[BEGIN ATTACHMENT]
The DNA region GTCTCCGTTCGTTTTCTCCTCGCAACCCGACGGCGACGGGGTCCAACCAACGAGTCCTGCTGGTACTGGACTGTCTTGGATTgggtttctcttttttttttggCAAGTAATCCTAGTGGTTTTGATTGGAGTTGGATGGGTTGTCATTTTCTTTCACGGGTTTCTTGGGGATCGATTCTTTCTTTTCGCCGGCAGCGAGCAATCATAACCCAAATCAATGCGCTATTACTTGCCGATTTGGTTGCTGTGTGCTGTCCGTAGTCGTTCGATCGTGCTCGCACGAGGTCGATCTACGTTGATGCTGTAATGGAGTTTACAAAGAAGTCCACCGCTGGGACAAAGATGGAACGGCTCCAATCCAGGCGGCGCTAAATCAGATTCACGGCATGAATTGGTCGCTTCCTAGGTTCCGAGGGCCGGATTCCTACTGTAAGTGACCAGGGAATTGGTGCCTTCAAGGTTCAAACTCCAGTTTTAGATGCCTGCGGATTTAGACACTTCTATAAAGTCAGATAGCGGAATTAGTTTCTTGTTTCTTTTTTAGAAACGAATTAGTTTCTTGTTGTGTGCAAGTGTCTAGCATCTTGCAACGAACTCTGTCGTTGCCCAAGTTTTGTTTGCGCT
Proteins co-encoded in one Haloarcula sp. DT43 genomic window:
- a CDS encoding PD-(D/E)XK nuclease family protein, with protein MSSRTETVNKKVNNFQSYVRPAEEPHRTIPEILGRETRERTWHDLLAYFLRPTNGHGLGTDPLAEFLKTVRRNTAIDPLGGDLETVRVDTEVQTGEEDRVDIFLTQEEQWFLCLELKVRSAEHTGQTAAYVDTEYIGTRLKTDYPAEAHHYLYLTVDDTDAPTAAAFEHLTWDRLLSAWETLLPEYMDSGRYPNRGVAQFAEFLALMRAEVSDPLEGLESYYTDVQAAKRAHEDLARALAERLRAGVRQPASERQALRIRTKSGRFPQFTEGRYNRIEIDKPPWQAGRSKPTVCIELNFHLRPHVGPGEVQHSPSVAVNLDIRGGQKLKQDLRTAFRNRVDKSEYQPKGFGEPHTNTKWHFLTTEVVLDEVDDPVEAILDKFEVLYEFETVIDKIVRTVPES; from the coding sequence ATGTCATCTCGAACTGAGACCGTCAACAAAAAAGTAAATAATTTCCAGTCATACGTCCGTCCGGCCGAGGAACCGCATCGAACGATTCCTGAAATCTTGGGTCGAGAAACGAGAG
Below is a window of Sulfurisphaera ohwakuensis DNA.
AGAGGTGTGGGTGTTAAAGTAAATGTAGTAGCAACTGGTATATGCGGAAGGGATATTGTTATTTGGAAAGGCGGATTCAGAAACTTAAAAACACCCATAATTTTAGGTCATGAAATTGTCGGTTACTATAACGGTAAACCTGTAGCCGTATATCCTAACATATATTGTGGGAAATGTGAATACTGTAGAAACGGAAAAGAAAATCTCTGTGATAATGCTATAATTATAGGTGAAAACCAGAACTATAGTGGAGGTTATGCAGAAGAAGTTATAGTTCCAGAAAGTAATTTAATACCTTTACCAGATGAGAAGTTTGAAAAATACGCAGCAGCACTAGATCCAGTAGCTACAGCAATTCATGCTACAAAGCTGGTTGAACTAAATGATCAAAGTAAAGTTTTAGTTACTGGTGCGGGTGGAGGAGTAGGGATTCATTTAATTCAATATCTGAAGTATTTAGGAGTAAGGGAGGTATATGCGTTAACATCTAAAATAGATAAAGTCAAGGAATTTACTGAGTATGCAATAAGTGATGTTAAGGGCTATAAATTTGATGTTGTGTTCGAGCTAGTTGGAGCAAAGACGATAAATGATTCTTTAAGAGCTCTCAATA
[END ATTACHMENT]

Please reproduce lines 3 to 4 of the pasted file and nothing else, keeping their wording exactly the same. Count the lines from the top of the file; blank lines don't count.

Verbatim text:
- a CDS encoding PD-(D/E)XK nuclease family protein, with protein MSSRTETVNKKVNNFQSYVRPAEEPHRTIPEILGRETRERTWHDLLAYFLRPTNGHGLGTDPLAEFLKTVRRNTAIDPLGGDLETVRVDTEVQTGEEDRVDIFLTQEEQWFLCLELKVRSAEHTGQTAAYVDTEYIGTRLKTDYPAEAHHYLYLTVDDTDAPTAAAFEHLTWDRLLSAWETLLPEYMDSGRYPNRGVAQFAEFLALMRAEVSDPLEGLESYYTDVQAAKRAHEDLARALAERLRAGVRQPASERQALRIRTKSGRFPQFTEGRYNRIEIDKPPWQAGRSKPTVCIELNFHLRPHVGPGEVQHSPSVAVNLDIRGGQKLKQDLRTAFRNRVDKSEYQPKGFGEPHTNTKWHFLTTEVVLDEVDDPVEAILDKFEVLYEFETVIDKIVRTVPES; from the coding sequence ATGTCATCTCGAACTGAGACCGTCAACAAAAAAGTAAATAATTTCCAGTCATACGTCCGTCCGGCCGAGGAACCGCATCGAACGATTCCTGAAATCTTGGGTCGAGAAACGAGAG
Below is a window of Sulfurisphaera ohwakuensis DNA.